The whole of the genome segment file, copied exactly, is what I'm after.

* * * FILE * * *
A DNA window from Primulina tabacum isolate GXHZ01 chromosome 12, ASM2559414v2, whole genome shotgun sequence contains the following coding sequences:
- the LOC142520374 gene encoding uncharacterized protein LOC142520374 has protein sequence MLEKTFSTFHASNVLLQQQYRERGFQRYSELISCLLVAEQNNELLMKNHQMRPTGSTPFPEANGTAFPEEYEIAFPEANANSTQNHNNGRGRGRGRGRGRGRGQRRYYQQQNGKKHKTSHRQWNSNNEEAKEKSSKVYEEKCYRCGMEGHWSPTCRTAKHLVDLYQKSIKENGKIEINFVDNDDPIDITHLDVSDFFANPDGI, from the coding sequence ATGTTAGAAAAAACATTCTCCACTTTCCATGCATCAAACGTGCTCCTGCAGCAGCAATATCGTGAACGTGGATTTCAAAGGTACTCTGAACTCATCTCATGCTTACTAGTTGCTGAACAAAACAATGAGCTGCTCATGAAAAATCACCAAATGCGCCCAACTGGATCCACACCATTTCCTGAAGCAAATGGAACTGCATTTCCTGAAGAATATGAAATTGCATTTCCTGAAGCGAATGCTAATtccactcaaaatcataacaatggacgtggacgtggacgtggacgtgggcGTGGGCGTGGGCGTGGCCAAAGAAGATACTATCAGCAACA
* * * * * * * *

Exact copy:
A DNA window from Primulina tabacum isolate GXHZ01 chromosome 12, ASM2559414v2, whole genome shotgun sequence contains the following coding sequences:
- the LOC142520374 gene encoding uncharacterized protein LOC142520374 has protein sequence MLEKTFSTFHASNVLLQQQYRERGFQRYSELISCLLVAEQNNELLMKNHQMRPTGSTPFPEANGTAFPEEYEIAFPEANANSTQNHNNGRGRGRGRGRGRGRGQRRYYQQQNGKKHKTSHRQWNSNNEEAKEKSSKVYEEKCYRCGMEGHWSPTCRTAKHLVDLYQKSIKENGKIEINFVDNDDPIDITHLDVSDFFANPDGI, from the coding sequence ATGTTAGAAAAAACATTCTCCACTTTCCATGCATCAAACGTGCTCCTGCAGCAGCAATATCGTGAACGTGGATTTCAAAGGTACTCTGAACTCATCTCATGCTTACTAGTTGCTGAACAAAACAATGAGCTGCTCATGAAAAATCACCAAATGCGCCCAACTGGATCCACACCATTTCCTGAAGCAAATGGAACTGCATTTCCTGAAGAATATGAAATTGCATTTCCTGAAGCGAATGCTAATtccactcaaaatcataacaatggacgtggacgtggacgtggacgtgggcGTGGGCGTGGGCGTGGCCAAAGAAGATACTATCAGCAACA